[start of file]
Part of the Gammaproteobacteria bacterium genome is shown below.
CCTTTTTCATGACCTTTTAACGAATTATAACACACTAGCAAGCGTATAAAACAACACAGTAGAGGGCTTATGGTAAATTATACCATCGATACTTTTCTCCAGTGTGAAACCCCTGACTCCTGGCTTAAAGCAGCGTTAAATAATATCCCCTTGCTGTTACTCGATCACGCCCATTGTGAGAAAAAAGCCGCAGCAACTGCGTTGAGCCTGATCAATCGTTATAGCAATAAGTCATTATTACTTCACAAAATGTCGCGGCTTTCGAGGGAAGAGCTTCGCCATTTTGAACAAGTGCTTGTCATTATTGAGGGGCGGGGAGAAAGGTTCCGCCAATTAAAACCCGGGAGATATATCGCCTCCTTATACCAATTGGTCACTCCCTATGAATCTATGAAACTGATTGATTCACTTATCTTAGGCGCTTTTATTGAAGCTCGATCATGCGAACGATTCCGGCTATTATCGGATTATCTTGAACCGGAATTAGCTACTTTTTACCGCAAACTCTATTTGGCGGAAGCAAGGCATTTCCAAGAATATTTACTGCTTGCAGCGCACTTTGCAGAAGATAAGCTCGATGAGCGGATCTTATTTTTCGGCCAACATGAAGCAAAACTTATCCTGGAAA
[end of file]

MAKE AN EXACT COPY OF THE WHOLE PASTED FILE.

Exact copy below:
Part of the Gammaproteobacteria bacterium genome is shown below.
CCTTTTTCATGACCTTTTAACGAATTATAACACACTAGCAAGCGTATAAAACAACACAGTAGAGGGCTTATGGTAAATTATACCATCGATACTTTTCTCCAGTGTGAAACCCCTGACTCCTGGCTTAAAGCAGCGTTAAATAATATCCCCTTGCTGTTACTCGATCACGCCCATTGTGAGAAAAAAGCCGCAGCAACTGCGTTGAGCCTGATCAATCGTTATAGCAATAAGTCATTATTACTTCACAAAATGTCGCGGCTTTCGAGGGAAGAGCTTCGCCATTTTGAACAAGTGCTTGTCATTATTGAGGGGCGGGGAGAAAGGTTCCGCCAATTAAAACCCGGGAGATATATCGCCTCCTTATACCAATTGGTCACTCCCTATGAATCTATGAAACTGATTGATTCACTTATCTTAGGCGCTTTTATTGAAGCTCGATCATGCGAACGATTCCGGCTATTATCGGATTATCTTGAACCGGAATTAGCTACTTTTTACCGCAAACTCTATTTGGCGGAAGCAAGGCATTTCCAAGAATATTTACTGCTTGCAGCGCACTTTGCAGAAGATAAGCTCGATGAGCGGATCTTATTTTTCGGCCAACATGAAGCAAAACTTATCCTGGAAA